Area Forecast Discussion
Issued by NWS Albany, NY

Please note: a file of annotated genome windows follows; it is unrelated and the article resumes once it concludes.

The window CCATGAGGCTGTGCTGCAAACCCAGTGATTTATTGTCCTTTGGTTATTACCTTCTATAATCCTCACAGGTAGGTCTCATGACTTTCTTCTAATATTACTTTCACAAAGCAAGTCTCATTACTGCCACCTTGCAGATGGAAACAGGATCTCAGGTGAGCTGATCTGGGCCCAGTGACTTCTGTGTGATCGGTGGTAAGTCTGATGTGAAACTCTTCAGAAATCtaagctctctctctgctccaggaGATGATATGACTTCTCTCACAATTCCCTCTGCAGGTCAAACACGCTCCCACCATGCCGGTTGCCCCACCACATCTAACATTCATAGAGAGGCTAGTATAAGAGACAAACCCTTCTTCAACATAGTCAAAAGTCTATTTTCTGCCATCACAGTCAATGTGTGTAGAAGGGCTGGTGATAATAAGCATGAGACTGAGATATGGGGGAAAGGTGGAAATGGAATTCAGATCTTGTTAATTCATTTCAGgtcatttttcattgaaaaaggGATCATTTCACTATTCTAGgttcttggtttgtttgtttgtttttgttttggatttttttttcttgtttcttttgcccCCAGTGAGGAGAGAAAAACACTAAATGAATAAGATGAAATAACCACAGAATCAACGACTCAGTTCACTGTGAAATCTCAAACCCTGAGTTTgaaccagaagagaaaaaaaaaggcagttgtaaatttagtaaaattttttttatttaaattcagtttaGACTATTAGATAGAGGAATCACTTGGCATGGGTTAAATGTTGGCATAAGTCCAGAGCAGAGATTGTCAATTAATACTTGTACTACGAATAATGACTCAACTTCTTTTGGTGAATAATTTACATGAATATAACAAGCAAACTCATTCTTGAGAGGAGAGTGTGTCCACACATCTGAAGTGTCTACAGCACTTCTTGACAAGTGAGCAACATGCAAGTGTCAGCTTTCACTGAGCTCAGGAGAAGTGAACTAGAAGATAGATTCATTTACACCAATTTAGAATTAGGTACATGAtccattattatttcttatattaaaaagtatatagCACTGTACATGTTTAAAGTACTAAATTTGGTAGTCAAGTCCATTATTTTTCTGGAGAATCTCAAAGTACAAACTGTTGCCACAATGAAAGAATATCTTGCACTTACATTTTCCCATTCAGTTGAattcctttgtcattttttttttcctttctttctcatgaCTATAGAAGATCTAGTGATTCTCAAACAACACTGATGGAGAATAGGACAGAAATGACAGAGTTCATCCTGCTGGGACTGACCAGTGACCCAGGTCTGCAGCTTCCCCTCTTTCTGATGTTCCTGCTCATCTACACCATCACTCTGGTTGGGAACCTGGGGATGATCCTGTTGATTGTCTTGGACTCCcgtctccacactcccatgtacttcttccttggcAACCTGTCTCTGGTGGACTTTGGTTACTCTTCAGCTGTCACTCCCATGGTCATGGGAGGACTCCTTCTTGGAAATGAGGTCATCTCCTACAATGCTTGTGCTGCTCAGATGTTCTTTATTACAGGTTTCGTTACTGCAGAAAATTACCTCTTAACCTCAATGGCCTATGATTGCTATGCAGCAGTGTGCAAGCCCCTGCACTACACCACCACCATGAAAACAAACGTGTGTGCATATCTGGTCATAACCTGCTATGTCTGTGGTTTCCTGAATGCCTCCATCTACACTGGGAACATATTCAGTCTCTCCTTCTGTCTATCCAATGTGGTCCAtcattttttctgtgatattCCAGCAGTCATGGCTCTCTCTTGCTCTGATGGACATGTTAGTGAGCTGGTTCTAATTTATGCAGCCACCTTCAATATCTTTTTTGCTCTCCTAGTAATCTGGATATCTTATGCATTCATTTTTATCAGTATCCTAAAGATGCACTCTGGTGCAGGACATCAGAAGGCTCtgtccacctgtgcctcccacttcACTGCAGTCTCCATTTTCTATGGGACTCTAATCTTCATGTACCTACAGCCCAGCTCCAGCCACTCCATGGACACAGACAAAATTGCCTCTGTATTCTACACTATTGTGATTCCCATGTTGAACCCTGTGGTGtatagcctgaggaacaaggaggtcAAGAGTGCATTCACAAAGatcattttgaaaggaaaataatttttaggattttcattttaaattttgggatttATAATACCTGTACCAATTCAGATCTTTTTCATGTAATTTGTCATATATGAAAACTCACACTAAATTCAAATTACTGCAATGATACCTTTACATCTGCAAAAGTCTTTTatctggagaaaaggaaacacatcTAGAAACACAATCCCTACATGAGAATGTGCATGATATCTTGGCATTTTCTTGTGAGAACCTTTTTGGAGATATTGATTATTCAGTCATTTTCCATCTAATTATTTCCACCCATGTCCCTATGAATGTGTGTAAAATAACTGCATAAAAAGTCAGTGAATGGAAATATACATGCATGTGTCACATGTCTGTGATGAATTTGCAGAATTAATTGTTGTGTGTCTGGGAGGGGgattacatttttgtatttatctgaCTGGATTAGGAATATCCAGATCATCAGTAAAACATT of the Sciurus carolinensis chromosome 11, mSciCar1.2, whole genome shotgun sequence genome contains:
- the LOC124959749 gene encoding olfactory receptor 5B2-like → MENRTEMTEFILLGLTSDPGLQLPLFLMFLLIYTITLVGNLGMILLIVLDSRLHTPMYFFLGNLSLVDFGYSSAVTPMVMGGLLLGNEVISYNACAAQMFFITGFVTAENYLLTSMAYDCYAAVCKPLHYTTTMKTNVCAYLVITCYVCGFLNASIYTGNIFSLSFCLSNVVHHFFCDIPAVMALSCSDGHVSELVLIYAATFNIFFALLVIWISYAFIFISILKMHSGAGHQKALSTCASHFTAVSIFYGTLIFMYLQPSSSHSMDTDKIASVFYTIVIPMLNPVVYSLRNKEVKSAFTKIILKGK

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000 FXUS61 KALY 151422 AFDALY Area Forecast Discussion National Weather Service Albany NY 922 AM EST Thu Nov 15 2018 .SYNOPSIS... A low pressure system will spread accumulating snow into the region from south to north this evening into tonight. The snow may mix with sleet and freezing rain for portions of the region. Wintry precipitation tapers off from west to east Friday late morning into the afternoon, with additional lake effect snow possible for the higher terrain. Continued colder than normal temperatures expected for the weekend with mainly dry conditions outside of the lake effect belts. && .NEAR TERM /THROUGH FRIDAY/... Winter Storm Warning in effect 7 pm today through 1 pm Friday for the southern Adirondacks and western Mohawk Valley Winter Weather Advisory in effect 4 pm today through 1 pm Friday for The Mid Hudson Valley, eastern Catskills, and central and southern Taconics in eastern New York, the southern Berkshires in western Massachusetts, and northwestern Connecticut Winter Weather Advisory in effect 7 pm today through 1 pm Friday for The Capital District, Schoharie Valley, central Mohawk Valley, Lake George Saratoga Region, northern Taconics, and Helderbergs of eastern New York, the northern Berkshires of western Massachusetts, and southern Vermont..... As of 922 am...Mid and level clouds have ovespread the entire region and they will continue to thicken through the day. as a large closed off upper low moves eastward up the Ohio Valley. With the Arctic surface high overhead today and the increasing cloud fraction another very chilly day is expected. The upper low will accelerate and become an open wave as it reaches near NYC by 12Z Friday. At the surface, a coastal low will become dominant and deepen around 12 mb in 12 hours from 00-12Z Friday as it moves from the Delmarva to near Long Island. Isentropic lift will increase rather quickly ahead of this system, especially 00-06Z, as SE winds on the 295K surface increase to near 60-70 kt. This will allow saturation to occur rather quickly despite the dry airmass. Trend in the guidance has been for a slower precip onset compared with yesterday at this time, such that the evening commute will be spared from the Mohawk Valley/Capital District/northern Berkshires and points north. South of there, snow should spread in and possibly impact the commute as it becomes moderate to briefly heavy. The onset of the system is reminiscent to the laterally translating band composite in CSTAR research, meaning that heavy bands will be transient for a particular area during this onset period, but could still approach an inch per hour at times 00-06Z. Lift will be enhanced by a coupled jet structure. From 03-09Z, most models suggest that a combination of a warm nose and dry slot aloft will allow precip to transition to sleet, freezing rain, and perhaps freezing drizzle from south to north. There is still uncertainty with how far north the mixture gets, with the ECMWF and some of its ensembles being on the colder/snowier side of the guidance compared with the GFS/NAM/HREF mean. Current forecast thinking is that a mixture could be seen as far north as the central Mohawk Valley to Glens Falls area (basically areas outside of the Winter Storm Warning). In the warning area, this is where we see the best 850 to 700 mb frontogenesis, as the pattern becomes more reminiscent of the CSTAR pivoting band composite, although not totally as the wave opens up so the heavier bands may be more progressive. Still, snowfall rates of one to two inches per hour are possible in the warning area just to the north and west of the dry slot. Snowfall accumulations here were adjusted upward accordingly. Further south, the eastern Catskills, Mid Hudson Valley, and Litchfield Hills and southern Berkshires could see around a tenth of an inch of ice, with locally higher amounts possible in the higher terrain. Combined with gusty winds, this could result in some isolated power outages. From about 12-15Z, the fgen/deformation band is expected to sweep eastward across the region, so areas that turned to mixed precip may turn back to snow around the morning commute. Precip appears to end rather quickly from west to east during the late morning and early afternoon behind this band, and many spots will warm back above freezing aside from the high terrain, which could aid snow/ice removal operations. On average, the best lift will be located below the DGZ, so lower snow to liquid ratios are expected compared with climatology. On average, expect that they will range from 8-12:1. This will result in a rather heavy, wet snow. QPF will be modulated by terrain with the strong low-level SE winds. Shadowing is likely in the lee of the higher terrain of western New England for portions of Washington County, the Taconics, and even eastern portions of the Capital District, and upslope enhancement likely on the eastern slopes of the Greens, Berkshires, and Catskills, and the southern Adirondack foothills. As far as headlines, upgraded the southern Adirondacks and western Mohawk Valley to Winter Storm Warnings as discussed above. Elsewhere, many areas are borderline advisory/warning criteria. Felt it would be a better idea to leave the door open for headline upgrades than to upgrade the borderline areas to warnings right now, so the day shift can reassess. && .SHORT TERM /FRIDAY NIGHT THROUGH SATURDAY/... Friday afternoon into Saturday, lake effect snow will return to the western Adirondacks, tacking on around 1-5 additional inches. Some upslope snow is possible over the southern Greens especially through early Friday night, so another couple of inches is possible there. Otherwise, below normal temperatures will continue with partial sunshine Saturday outside of the lake effect belt. && .LONG TERM /SATURDAY NIGHT THROUGH WEDNESDAY/... Below normal temperatures through the period as the region remains under a longwave trough with short waves rotating about an upper level low as it moves eastward across eastern Canada. Lake effect snows are expected to linger into Saturday evening then diminish by Sunday morning as weak surface high pressure builds in disrupting the favorable flow off Lake Ontario. Mainly fair weather is expected Sunday however the high will be quick to shift off the coast. There are some differences regarding the amplitude and timing of an approaching short wave and associated cold front as we head into next week. Have widespread chances for mainly snow showers Sunday night and Monday as these features approach and swing through. It may get warm enough Monday afternoon for some rain showers up the Hudson River Valley and across northwest Connecticut. With the passage of this cold front an even colder airmass is expected to be ushered in with lows expected to drop into the single digits and teens Monday night. As we head into Tuesday the uncertainty in the forecast grows. At this time, have chances for snow showers due to cyclonic flow and lake effect. && .AVIATION /14Z THURSDAY THROUGH MONDAY/... A coastal low has developed along the southeast coast. It will rapidly deepen today as it heads northeastward up the east coast and is expected to pass over Long Island early Friday morning. Snow will overspread the area from south to north late this afternoon and through the evening with conditions quickly dropping to IFR. It will remain cold enough for all snow KGFL and KALB, however at KALB some freezing drizzle is possible during the overnight. Warmer air will work in with a changeover to sleet and freezing rain KPSF and KPOU. At KPOU a period of plain rain should occur for a few hours before transitioning back to sleet and snow before 12Z/Friday as colder air filters back in. A light easterly flow will develop with winds turning more northeasterly especially in the evening then to the north as the coastal low approaches and passes to our south. Low level wind shear may need to be added to the KPOU and KPSF TAFs however confidence is not high enough to include at this time. Thick cirrus shield will remain across the region overnight with light and variable to calm winds with a surface high drifting directly over the region. A coastal low has begun to develop along the southeast coast. This low will rapid deepen Thursday as it heads northeastward up the east coast and will bring widespread wintry precipitation to the area. Snow will overspread the area late in the day into the early evening with conditions quickly dropping to IFR. It will remain cold enough for all snow KGFL and KALB through 06z/Friday. However, warmer air is expected to work in with a changeover to sleet and freezing rain expected at KPOU and KPSF during the evening. Light/variable to calm winds overnight with a light easterly flow developing Thursday. Winds will shift more northerly in the evening as the coastal low approaches. Low level wind shear may be needed for KPOU and KPSF by Thursday evening however confidence is not high enough to include in the TAFs at this time. Outlook... Friday: High Operational Impact. Definite SHRA...RA...SN. Friday Night: No Operational Impact. NO SIG WX. Saturday: No Operational Impact. NO SIG WX. Saturday Night: No Operational Impact. NO SIG WX. Sunday: Low Operational Impact. Slight Chance of SHSN. Sunday Night: Moderate Operational Impact. Chance of SHSN. Monday: Moderate Operational Impact. Chance of SHRA...SHSN. Monday Night: Low Operational Impact. Slight Chance of SHSN. Tuesday: No Operational Impact. NO SIG WX.Outlook... Friday: High Operational Impact. Definite SHRA...RA...SN. Friday Night: No Operational Impact. NO SIG WX. Saturday: No Operational Impact. NO SIG WX. Saturday Night: No Operational Impact. NO SIG WX. Sunday: Low Operational Impact. Slight Chance of SHSN. Sunday Night: Moderate Operational Impact. Chance of SHSN. Monday: Moderate Operational Impact. Chance of SHRA...SHSN. Monday Night: Low Operational Impact. Slight Chance of SHSN. Tuesday: No Operational Impact. NO SIG WX. && .FIRE WEATHER... Widespread wintry weather expected this evening through Friday afternoon. Mainly dry outside of lake effect belts but continued unseasonably cool through the weekend. && .HYDROLOGY... A low pressure system will bring widespread wintry precipitation to the region Thursday afternoon into Friday. The precipitation may become rain or freezing rain especially from the Capital District south Thursday night into Friday morning. QPF ranges from around 0.60 to 1.30 inches, with the heaviest amounts over the Mid Hudson Valley, Litchfield County, and the Berkshires where rivers are already running high. Flooding on the main stem rivers is not expected, but some urban and poor drainage flooding cannot be ruled out due to the saturated ground. Mainly dry for the weekend outside of lake effect snow over the western Adirondacks. && .ALY WATCHES/WARNINGS/ADVISORIES... CT...Winter Weather Advisory from 4 PM this afternoon to 1 PM EST Friday for CTZ001-013. NY...Winter Weather Advisory from 4 PM this afternoon to 1 PM EST Friday for NYZ058>061-063>066. Winter Weather Advisory from 7 PM this evening to 1 PM EST Friday for NYZ039>041-043-047>054-083-084. Winter Storm Warning from 7 PM this evening to 1 PM EST Friday for NYZ032-033-038-042-082. MA...Winter Weather Advisory from 4 PM this afternoon to 1 PM EST Friday for MAZ025. Winter Weather Advisory from 7 PM this evening to 1 PM EST Friday for MAZ001. VT...Winter Weather Advisory from 7 PM this evening to 1 PM EST Friday for VTZ013>015. && $$ SYNOPSIS...Thompson NEAR TERM...Frugis/Thompson SHORT TERM...Thompson LONG TERM...IAA AVIATION...IAA FIRE WEATHER...Thompson HYDROLOGY...Thompson